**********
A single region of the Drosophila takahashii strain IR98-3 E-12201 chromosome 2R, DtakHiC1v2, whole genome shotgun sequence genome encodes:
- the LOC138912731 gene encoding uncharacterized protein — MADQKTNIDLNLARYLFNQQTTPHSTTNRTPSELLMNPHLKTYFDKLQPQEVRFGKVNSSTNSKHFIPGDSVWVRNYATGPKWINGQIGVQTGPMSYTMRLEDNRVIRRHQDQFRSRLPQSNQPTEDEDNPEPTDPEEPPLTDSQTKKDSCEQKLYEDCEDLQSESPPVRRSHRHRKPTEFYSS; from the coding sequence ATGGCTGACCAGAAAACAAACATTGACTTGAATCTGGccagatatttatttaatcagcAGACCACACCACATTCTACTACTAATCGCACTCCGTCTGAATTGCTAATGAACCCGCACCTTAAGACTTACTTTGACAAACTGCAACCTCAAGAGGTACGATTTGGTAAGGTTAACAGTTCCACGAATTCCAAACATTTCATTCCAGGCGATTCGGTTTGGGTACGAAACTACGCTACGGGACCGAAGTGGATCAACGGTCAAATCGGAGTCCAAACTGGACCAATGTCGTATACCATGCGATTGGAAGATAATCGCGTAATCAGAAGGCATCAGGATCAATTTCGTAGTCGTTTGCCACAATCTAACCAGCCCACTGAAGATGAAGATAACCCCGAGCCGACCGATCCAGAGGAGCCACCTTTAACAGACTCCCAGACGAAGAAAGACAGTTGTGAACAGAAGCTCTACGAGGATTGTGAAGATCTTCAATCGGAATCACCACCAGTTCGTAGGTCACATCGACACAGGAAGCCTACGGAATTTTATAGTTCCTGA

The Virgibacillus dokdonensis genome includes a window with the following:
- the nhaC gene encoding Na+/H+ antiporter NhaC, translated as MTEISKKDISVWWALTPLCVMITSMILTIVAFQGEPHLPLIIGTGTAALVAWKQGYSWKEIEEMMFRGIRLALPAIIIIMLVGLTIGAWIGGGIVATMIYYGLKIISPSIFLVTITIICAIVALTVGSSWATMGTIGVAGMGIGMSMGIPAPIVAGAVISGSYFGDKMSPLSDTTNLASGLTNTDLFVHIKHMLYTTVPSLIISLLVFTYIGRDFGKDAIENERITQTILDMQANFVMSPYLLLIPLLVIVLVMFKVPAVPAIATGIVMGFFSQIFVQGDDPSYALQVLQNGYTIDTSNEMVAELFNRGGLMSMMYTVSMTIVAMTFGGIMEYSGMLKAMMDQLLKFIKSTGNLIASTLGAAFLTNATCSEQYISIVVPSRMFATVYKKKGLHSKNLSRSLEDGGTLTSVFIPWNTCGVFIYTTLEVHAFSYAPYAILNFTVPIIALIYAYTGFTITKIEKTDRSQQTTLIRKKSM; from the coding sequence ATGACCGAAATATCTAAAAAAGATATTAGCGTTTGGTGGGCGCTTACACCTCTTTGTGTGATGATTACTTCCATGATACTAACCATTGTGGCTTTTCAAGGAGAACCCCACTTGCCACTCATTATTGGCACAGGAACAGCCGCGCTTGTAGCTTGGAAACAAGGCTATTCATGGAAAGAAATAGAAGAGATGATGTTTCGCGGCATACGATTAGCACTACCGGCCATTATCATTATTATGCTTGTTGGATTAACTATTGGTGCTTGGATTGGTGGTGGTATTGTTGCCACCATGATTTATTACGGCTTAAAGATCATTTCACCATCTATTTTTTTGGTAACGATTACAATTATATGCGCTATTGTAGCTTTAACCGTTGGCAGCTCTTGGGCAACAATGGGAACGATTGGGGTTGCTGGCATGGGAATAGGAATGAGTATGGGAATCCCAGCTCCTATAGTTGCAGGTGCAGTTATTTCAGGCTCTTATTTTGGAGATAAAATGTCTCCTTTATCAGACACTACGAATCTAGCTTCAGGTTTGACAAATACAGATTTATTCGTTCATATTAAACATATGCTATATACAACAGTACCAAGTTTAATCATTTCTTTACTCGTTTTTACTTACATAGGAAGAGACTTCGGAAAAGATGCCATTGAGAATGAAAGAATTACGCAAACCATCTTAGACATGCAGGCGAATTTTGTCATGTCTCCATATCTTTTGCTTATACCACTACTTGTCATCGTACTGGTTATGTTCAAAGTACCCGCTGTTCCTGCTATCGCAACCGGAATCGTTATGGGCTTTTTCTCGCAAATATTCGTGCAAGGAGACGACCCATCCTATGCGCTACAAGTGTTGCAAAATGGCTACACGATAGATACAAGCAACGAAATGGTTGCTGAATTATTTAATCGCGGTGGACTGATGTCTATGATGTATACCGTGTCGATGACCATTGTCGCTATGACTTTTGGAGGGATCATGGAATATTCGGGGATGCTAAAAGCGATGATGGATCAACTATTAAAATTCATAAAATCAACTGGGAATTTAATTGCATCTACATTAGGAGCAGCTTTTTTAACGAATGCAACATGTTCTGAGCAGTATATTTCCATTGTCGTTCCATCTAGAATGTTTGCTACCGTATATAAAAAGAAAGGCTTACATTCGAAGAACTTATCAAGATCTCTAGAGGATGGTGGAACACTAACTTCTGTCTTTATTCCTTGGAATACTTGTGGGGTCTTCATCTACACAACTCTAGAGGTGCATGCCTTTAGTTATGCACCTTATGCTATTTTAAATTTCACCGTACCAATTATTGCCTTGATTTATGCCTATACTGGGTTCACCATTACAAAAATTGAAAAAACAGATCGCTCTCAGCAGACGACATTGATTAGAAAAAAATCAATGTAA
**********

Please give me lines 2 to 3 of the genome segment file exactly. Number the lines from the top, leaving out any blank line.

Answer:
- the LOC138912731 gene encoding uncharacterized protein — MADQKTNIDLNLARYLFNQQTTPHSTTNRTPSELLMNPHLKTYFDKLQPQEVRFGKVNSSTNSKHFIPGDSVWVRNYATGPKWINGQIGVQTGPMSYTMRLEDNRVIRRHQDQFRSRLPQSNQPTEDEDNPEPTDPEEPPLTDSQTKKDSCEQKLYEDCEDLQSESPPVRRSHRHRKPTEFYSS; from the coding sequence ATGGCTGACCAGAAAACAAACATTGACTTGAATCTGGccagatatttatttaatcagcAGACCACACCACATTCTACTACTAATCGCACTCCGTCTGAATTGCTAATGAACCCGCACCTTAAGACTTACTTTGACAAACTGCAACCTCAAGAGGTACGATTTGGTAAGGTTAACAGTTCCACGAATTCCAAACATTTCATTCCAGGCGATTCGGTTTGGGTACGAAACTACGCTACGGGACCGAAGTGGATCAACGGTCAAATCGGAGTCCAAACTGGACCAATGTCGTATACCATGCGATTGGAAGATAATCGCGTAATCAGAAGGCATCAGGATCAATTTCGTAGTCGTTTGCCACAATCTAACCAGCCCACTGAAGATGAAGATAACCCCGAGCCGACCGATCCAGAGGAGCCACCTTTAACAGACTCCCAGACGAAGAAAGACAGTTGTGAACAGAAGCTCTACGAGGATTGTGAAGATCTTCAATCGGAATCACCACCAGTTCGTAGGTCACATCGACACAGGAAGCCTACGGAATTTTATAGTTCCTGA

The Virgibacillus dokdonensis genome includes a window with the following: